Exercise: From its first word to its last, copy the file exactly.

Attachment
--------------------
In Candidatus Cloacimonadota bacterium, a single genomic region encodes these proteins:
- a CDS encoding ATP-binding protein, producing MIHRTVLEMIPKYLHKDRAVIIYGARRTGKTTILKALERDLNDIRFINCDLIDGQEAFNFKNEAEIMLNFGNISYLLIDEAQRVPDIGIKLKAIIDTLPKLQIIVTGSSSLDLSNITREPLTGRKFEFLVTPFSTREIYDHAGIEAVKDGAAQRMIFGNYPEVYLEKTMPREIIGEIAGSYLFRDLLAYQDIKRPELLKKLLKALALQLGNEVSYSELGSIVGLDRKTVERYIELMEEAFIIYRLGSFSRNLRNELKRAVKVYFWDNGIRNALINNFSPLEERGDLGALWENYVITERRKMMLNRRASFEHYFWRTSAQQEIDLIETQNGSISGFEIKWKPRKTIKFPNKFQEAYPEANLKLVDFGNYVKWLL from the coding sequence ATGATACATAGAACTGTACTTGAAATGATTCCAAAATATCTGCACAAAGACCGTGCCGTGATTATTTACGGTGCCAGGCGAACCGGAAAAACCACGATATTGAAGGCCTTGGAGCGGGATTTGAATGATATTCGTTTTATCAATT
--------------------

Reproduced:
In Candidatus Cloacimonadota bacterium, a single genomic region encodes these proteins:
- a CDS encoding ATP-binding protein, producing MIHRTVLEMIPKYLHKDRAVIIYGARRTGKTTILKALERDLNDIRFINCDLIDGQEAFNFKNEAEIMLNFGNISYLLIDEAQRVPDIGIKLKAIIDTLPKLQIIVTGSSSLDLSNITREPLTGRKFEFLVTPFSTREIYDHAGIEAVKDGAAQRMIFGNYPEVYLEKTMPREIIGEIAGSYLFRDLLAYQDIKRPELLKKLLKALALQLGNEVSYSELGSIVGLDRKTVERYIELMEEAFIIYRLGSFSRNLRNELKRAVKVYFWDNGIRNALINNFSPLEERGDLGALWENYVITERRKMMLNRRASFEHYFWRTSAQQEIDLIETQNGSISGFEIKWKPRKTIKFPNKFQEAYPEANLKLVDFGNYVKWLL from the coding sequence ATGATACATAGAACTGTACTTGAAATGATTCCAAAATATCTGCACAAAGACCGTGCCGTGATTATTTACGGTGCCAGGCGAACCGGAAAAACCACGATATTGAAGGCCTTGGAGCGGGATTTGAATGATATTCGTTTTATCAATT